BY: Tad T. Roumayah | IN: Employment Law
In a ruling that significantly bolsters LGBTQ rights, the Second Circuit Court of Appeals recently found that Title VII of the Civil Rights Act of 1964 protects workers from employment discrimination based on sexual orientation. It is the second federal appeals court to make this finding.
Title VII bars employment discrimination based on sex, race, color, national origin, and religion and it has been a topic of debate in the courts as to whether Congress meant that protection to extend to sexual orientation. But the Second Circuit has now quite clearly said that it does.
“Sexual orientation discrimination—which is motivated by an employer’s opposition to romantic association between particular sexes—is discrimination based on the employee’s own sex,” wrote Judge Robert Katzmann in the opinion issued by the court.
This closely-watched case also saw the odd circumstance of two federal agencies pitted against each other. The Trump Administration’s U.S. Department of Labor argued that Title VII does not apply to sexual orientation, while the federal Equal Employment Opportunity Commission (EEOC) took the position that it does. (Previous EEOC decisions have also found Title VII applies to sexual orientation).
The case heard by the Second Circuit was brought in 2010 by skydiving instructor Donald Zarda. It claimed he was fired by his employer, Altitude Express Inc., because he was gay. Zarda’s complaint argued that Title VII’s ban on employment discrimination also includes sexual orientation. After Zarda was killed in a base-jumping accident in Switzerland in 2014, his estate and family continued moving forward with the case.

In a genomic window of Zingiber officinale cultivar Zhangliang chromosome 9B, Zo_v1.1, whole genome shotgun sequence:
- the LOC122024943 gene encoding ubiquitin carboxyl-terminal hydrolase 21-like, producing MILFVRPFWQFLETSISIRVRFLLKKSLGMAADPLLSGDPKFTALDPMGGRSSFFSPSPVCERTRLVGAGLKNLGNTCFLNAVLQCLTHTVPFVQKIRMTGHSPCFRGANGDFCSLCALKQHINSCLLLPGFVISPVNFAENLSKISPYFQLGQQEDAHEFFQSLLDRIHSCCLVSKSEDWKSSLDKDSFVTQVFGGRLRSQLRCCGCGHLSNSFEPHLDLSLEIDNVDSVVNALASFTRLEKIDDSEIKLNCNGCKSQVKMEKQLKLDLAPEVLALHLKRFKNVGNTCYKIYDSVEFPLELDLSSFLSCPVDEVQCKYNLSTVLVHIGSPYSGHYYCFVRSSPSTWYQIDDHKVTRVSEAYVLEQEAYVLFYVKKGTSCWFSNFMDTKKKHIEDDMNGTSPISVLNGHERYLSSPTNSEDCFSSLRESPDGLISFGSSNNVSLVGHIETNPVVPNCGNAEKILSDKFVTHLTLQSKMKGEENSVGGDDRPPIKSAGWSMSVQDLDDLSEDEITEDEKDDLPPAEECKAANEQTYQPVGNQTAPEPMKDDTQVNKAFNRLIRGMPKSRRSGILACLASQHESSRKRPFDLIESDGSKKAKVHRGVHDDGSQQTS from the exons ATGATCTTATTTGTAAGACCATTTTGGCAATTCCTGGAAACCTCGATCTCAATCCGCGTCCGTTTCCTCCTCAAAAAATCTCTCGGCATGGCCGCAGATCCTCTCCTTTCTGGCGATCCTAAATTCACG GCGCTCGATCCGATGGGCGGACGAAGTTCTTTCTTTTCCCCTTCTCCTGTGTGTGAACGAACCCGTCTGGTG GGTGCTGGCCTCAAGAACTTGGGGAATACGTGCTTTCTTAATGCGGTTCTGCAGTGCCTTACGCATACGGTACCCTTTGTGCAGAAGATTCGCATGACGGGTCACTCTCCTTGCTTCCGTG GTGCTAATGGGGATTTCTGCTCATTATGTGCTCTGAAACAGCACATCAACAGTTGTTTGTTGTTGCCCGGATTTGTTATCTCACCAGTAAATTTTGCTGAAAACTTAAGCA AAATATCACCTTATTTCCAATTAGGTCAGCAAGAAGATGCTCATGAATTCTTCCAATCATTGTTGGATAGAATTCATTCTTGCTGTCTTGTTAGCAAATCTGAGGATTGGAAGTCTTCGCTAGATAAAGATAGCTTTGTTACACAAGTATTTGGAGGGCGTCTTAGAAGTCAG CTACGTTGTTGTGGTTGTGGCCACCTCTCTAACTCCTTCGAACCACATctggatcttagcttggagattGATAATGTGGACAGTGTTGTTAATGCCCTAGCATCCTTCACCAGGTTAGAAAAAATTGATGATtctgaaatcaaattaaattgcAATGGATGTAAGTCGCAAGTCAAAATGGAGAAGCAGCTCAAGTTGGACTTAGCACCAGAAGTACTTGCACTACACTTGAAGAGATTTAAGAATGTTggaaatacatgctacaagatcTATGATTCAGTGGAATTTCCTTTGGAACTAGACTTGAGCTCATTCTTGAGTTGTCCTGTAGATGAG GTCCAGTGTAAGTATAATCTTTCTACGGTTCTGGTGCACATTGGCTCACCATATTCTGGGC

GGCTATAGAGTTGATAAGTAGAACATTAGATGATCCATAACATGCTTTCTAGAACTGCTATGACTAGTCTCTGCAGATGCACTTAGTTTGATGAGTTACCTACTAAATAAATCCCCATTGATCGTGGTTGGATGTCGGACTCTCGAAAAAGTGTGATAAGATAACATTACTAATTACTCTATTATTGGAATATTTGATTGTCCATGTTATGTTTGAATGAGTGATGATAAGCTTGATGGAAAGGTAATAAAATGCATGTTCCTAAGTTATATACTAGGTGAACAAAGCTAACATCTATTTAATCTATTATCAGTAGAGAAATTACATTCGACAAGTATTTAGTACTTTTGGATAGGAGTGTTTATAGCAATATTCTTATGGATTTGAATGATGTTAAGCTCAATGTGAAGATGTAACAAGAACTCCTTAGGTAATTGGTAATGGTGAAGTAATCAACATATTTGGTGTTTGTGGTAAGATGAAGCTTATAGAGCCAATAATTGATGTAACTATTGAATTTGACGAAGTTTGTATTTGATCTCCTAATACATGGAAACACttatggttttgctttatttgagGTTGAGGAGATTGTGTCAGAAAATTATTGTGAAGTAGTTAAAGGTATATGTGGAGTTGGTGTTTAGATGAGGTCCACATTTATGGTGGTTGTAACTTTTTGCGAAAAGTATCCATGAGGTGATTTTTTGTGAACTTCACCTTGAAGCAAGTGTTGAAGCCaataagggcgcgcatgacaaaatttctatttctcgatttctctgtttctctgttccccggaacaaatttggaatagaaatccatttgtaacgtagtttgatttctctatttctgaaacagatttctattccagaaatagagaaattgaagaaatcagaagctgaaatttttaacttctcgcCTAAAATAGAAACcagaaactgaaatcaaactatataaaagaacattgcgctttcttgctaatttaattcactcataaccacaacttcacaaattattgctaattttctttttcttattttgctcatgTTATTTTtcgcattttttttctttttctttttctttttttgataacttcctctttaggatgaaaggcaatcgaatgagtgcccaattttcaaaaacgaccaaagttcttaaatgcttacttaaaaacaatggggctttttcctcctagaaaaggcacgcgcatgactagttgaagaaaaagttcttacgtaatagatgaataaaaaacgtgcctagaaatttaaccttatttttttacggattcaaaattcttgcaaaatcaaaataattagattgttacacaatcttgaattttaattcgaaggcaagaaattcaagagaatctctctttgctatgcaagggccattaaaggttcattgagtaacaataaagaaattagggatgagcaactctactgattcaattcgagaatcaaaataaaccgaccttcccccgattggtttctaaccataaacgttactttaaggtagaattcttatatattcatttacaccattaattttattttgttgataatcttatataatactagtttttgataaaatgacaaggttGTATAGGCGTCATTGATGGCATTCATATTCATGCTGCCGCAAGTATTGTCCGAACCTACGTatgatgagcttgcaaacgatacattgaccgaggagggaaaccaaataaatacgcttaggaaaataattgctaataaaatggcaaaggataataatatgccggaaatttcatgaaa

Though the Second Circuit’s decision is a positive development for LGBTQ employment rights, it does not end the judicial divide on the issue. The Second Circuit joined the Seventh Circuit in affirming Title VII protections for sexual orientation, but the 11th Circuit has previously ruled it doesn’t.
The impasse will likely only be resolved if a case goes to the Supreme Court for a final decision that will be binding in all courts.
All of this bears watching, particularly as it may have an impact on a Michigan case brought by a transgender woman who alleges she was fired by the funeral home she worked for when she transitioned from male to female. The Sixth Circuit recently found in her favor and remanded the case back to a federal judge who had originally dismissed the lawsuit, which was brought by the EEOC.
Though uncertainty remains, both federal and Michigan courts have sided with LGBTQ workers who have brought employment discrimination lawsuits under Title VII of the Civil Rights Act. Because of this, any worker who feels he or she has faced discrimination in the workplace because of his or her sexual orientation would be advised to contact an experienced employment attorney as soon as possible.
View all posts byTad T. Roumayah
Tad Roumayah focuses his practice primarily on employment litigation, representing employees who have encountered discrimination, retaliation, wrongful discharge, whistleblower protection claims, wage and hour violations and other employment issues and disputes.